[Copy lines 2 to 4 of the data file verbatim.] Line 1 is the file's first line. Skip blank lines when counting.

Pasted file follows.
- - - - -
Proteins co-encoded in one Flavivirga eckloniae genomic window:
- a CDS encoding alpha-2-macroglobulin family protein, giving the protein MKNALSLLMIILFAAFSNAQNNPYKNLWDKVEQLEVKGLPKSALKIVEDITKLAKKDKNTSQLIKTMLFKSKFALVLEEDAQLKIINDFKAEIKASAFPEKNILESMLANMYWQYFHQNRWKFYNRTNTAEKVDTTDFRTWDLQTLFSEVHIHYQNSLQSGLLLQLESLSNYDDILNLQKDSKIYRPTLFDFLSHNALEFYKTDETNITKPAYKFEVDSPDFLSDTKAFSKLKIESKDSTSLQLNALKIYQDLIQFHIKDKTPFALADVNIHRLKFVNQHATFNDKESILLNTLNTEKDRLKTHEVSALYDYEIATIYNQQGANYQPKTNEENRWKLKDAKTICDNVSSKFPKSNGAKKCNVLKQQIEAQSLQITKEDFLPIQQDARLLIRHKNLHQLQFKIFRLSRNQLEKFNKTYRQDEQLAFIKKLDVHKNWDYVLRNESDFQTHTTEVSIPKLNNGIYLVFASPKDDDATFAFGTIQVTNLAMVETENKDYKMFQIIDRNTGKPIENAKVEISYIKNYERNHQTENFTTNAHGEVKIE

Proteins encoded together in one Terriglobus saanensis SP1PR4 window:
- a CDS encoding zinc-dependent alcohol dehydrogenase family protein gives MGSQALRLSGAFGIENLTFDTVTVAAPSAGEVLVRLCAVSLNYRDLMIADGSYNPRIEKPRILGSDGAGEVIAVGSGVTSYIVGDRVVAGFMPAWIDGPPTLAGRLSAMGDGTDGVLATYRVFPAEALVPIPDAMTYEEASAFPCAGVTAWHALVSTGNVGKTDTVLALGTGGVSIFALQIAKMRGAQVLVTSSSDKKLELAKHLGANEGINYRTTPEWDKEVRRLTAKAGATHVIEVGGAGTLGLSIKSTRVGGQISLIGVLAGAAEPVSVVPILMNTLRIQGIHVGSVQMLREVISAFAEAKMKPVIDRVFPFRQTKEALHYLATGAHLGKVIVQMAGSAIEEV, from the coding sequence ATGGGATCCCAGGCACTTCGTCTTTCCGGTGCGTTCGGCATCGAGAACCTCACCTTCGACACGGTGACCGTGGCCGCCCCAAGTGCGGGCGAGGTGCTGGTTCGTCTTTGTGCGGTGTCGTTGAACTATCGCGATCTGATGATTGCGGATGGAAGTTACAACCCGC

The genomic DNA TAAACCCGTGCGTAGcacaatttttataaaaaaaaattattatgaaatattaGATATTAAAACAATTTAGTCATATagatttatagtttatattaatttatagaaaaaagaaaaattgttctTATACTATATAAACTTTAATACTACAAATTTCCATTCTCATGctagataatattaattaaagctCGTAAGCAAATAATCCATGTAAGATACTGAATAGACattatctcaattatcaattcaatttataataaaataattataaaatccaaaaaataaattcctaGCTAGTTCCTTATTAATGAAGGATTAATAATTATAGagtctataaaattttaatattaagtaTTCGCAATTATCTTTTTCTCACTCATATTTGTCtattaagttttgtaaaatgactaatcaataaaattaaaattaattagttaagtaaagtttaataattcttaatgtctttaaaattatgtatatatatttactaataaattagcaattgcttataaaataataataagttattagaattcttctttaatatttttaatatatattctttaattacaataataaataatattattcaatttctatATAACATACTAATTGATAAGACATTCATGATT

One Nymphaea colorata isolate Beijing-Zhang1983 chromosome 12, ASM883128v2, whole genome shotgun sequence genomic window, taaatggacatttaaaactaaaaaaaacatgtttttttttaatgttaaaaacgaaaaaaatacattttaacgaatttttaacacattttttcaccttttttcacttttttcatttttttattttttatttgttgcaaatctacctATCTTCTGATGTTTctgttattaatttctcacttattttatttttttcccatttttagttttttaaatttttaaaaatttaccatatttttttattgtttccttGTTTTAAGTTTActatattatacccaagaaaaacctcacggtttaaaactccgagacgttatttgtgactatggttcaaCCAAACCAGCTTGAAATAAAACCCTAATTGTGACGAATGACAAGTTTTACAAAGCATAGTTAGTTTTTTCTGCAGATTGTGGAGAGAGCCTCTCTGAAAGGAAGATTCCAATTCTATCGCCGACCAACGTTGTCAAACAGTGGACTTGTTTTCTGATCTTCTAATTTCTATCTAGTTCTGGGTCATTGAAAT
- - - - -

- a CDS encoding alpha-2-macroglobulin family protein, giving the protein MKNALSLLMIILFAAFSNAQNNPYKNLWDKVEQLEVKGLPKSALKIVEDITKLAKKDKNTSQLIKTMLFKSKFALVLEEDAQLKIINDFKAEIKASAFPEKNILESMLANMYWQYFHQNRWKFYNRTNTAEKVDTTDFRTWDLQTLFSEVHIHYQNSLQSGLLLQLESLSNYDDILNLQKDSKIYRPTLFDFLSHNALEFYKTDETNITKPAYKFEVDSPDFLSDTKAFSKLKIESKDSTSLQLNALKIYQDLIQFHIKDKTPFALADVNIHRLKFVNQHATFNDKESILLNTLNTEKDRLKTHEVSALYDYEIATIYNQQGANYQPKTNEENRWKLKDAKTICDNVSSKFPKSNGAKKCNVLKQQIEAQSLQITKEDFLPIQQDARLLIRHKNLHQLQFKIFRLSRNQLEKFNKTYRQDEQLAFIKKLDVHKNWDYVLRNESDFQTHTTEVSIPKLNNGIYLVFASPKDDDATFAFGTIQVTNLAMVETENKDYKMFQIIDRNTGKPIENAKVEISYIKNYERNHQTENFTTNAHGEVKIE

Proteins encoded together in one Terriglobus saanensis SP1PR4 window:
- a CDS encoding zinc-dependent alcohol dehydrogenase family protein gives MGSQALRLSGAFGIENLTFDTVTVAAPSAGEVLVRLCAVSLNYRDLMIADGSYNPRIEKPRILGSDGAGEVIAVGSGVTSYIVGDRVVAGFMPAWIDGPPTLAGRLSAMGDGTDGVLATYRVFPAEALVPIPDAMTYEEASAFPCAGVTAWHALVSTGNVGKTDTVLALGTGGVSIFALQIAKMRGAQVLVTSSSDKKLELAKHLGANEGINYRTTPEWDKEVRRLTAKAGATHVIEVGGAGTLGLSIKSTRVGGQISLIGVLAGAAEPVSVVPILMNTLRIQGIHVGSVQMLREVISAFAEAKMKPVIDRVFPFRQTKEALHYLATGAHLGKVIVQMAGSAIEEV, from the coding sequence ATGGGATCCCAGGCACTTCGTCTTTCCGGTGCGTTCGGCATCGAGAACCTCACCTTCGACACGGTGACCGTGGCCGCCCCAAGTGCGGGCGAGGTGCTGGTTCGTCTTTGTGCGGTGTCGTTGAACTATCGCGATCTGATGATTGCGGATGGAAGTTACAACCCGC